2015 Electrical and Computer Engineering Winners

1st Prize – Team 1504: Command and Control of Autonomous Underwater Vehicles

Sponsored by- UConn ECE Dept. L.I.N.K.S. and UWSN

Sponsor Advisors –Dr. Shalabh Gupta and Dr. Shengli Zhou

Team: Daanish Zaidi, Samantha McNellis,, Clancy Emanuel

Faculty Advisors – same as Sponsor Advisors

Oceanic exploration and monitoring is quickly becoming an area of intense focus and interest that touches industries and academic pursuits as diverse as energy extraction, shipping, and climatology. Autonomous Underwater Vehicles or AUVs have the ability to monitor a large section of seafloor, loiter near an undersea cable laying operation, inspect shipwrecks, or traverse great distances while gathering valuable oceanographic data, all without any human interaction or guidance. Current AUVs rely on surfacing momentarily to fix their position with GPS for navigation and radio or satellite connections to upload data intermittently, so they are unable to communicate, send data, or fix their position while underwater due to the physical limits of microwave transmission through water.

Senior Design Team 1504’s goal wasto realize the guidance and navigation system for an Autonomous Underwater Vehicle. The outcome is an AUV that can receive a destination coordinate encoded as an acoustic signal, fix its positon using a network of acoustic communication modems, and move towards the destination without needing to surface. Now the AUV’s ability to remain underwater is only limited by its battery life. The AUV itself is a combination of an off-the-shelf remote-controlled Thunder Tiger Neptune SB-1 submersible and a fully custom-built electronics package containing a single board computer, Arduino, and the integral acoustic modem processing board among other devices. The electronics package is housed inside a custom Plexiglas box which sits on top of the submersible allowing it to receive commands and communicate with a network of acoustic modems while submerged.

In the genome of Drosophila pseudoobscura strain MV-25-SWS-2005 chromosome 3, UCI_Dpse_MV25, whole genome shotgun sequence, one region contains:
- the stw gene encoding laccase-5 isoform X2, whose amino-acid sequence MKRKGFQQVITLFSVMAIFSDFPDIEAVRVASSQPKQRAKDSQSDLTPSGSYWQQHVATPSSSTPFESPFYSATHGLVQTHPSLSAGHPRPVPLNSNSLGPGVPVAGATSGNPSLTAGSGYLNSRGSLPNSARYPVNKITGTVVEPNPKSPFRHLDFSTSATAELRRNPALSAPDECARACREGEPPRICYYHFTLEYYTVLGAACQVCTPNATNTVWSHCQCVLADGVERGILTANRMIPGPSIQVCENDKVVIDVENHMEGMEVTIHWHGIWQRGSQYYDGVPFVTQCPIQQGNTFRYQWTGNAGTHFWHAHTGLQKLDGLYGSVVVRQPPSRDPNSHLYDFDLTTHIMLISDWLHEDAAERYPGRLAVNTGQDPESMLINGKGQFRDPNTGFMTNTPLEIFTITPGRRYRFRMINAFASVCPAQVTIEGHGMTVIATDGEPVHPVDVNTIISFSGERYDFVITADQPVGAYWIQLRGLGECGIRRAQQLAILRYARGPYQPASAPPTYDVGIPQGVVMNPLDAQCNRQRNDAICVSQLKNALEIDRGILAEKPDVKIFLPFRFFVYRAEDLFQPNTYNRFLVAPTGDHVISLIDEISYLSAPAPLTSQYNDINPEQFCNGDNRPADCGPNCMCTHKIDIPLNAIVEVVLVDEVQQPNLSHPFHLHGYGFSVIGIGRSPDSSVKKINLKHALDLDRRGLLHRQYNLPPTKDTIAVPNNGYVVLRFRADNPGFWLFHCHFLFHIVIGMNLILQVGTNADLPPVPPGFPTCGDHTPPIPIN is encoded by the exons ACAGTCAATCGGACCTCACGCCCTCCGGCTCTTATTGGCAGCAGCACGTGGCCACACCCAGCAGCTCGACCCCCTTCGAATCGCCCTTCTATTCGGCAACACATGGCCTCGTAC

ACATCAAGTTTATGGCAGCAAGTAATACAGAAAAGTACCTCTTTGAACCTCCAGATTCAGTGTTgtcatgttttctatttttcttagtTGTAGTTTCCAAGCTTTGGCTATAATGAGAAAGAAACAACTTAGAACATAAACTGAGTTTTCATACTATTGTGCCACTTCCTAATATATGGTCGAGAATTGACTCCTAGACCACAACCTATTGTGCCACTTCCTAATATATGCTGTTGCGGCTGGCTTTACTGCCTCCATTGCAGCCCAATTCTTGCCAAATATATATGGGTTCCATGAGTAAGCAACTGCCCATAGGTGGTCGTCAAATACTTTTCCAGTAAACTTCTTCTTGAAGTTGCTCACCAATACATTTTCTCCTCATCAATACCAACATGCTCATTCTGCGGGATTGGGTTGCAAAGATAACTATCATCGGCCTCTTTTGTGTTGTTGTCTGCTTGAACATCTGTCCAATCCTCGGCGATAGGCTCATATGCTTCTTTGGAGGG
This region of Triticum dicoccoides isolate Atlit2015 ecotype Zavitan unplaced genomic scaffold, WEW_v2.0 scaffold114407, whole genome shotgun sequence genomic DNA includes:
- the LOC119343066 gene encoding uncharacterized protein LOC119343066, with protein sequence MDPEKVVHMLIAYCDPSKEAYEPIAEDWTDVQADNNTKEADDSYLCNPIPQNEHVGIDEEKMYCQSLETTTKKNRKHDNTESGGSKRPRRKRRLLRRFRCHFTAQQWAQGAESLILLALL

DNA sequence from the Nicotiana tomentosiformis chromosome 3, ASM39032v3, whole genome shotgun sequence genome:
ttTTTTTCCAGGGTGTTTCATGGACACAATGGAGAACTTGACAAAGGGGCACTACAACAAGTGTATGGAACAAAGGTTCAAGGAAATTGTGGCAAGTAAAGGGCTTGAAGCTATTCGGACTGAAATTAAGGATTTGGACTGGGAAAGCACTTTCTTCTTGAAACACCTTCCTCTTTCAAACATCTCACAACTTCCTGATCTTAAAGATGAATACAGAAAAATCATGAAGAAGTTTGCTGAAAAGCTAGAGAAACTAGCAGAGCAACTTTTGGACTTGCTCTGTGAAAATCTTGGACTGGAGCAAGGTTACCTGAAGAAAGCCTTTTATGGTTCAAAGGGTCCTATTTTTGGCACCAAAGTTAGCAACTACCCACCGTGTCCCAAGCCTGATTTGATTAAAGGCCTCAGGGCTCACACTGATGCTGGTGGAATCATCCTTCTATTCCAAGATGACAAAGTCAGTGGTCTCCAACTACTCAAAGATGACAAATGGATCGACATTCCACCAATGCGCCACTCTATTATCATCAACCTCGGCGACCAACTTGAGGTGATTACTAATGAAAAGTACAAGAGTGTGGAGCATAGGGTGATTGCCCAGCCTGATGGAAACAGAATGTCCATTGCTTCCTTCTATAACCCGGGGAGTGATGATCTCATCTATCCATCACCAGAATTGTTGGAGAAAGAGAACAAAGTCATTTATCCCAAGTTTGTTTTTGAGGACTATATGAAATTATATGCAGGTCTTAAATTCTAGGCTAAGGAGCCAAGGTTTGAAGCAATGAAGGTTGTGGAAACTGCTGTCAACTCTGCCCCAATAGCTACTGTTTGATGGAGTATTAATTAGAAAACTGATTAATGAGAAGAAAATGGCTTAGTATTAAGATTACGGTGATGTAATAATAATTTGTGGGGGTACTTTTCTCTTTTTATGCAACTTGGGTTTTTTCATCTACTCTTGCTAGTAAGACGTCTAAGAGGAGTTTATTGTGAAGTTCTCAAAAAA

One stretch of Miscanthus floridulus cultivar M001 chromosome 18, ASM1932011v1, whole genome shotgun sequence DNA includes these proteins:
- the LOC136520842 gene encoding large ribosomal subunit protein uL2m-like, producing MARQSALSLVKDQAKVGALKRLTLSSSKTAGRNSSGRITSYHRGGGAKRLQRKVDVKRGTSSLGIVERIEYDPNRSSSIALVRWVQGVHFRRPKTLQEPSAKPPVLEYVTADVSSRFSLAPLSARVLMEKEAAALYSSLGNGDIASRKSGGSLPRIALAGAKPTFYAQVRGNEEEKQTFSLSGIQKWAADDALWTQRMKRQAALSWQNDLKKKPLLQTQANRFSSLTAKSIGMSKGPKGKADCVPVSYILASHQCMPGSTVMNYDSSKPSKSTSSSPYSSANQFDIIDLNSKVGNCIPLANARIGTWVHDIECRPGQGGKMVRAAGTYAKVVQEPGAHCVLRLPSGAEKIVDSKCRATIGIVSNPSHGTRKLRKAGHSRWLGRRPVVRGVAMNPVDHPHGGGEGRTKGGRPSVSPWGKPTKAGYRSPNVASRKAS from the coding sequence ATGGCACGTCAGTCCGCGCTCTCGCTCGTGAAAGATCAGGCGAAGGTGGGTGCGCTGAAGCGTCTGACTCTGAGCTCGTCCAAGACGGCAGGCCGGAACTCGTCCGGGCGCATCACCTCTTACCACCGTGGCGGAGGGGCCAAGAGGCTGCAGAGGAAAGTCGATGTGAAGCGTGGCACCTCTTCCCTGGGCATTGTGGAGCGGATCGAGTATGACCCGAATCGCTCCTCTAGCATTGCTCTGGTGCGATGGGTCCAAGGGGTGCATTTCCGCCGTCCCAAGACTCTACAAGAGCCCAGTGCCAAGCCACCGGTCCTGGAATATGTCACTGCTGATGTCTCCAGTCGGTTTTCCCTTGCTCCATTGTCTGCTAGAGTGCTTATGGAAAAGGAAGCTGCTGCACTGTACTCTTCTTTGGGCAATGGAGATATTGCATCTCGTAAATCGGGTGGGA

The team built upon the hardware designs from previous senior design teams and thegraduate students of the UWSN lab, and made key adjustments to the power delivery circuitry inside the electronics package to increase reliability. Significant enhancements to the AUV’s control software were made by incorporating the Robot Operating System, an open source robotics software middleware kit, into the project allowing future teams to easily add hardware and software capabilities to the AUV such as cameras for feature detection. A PID controller was also realized in software, which allows the AUV to maintain a givenheading and speed by integrating data from aspecialized marine compass and accelerometer chip.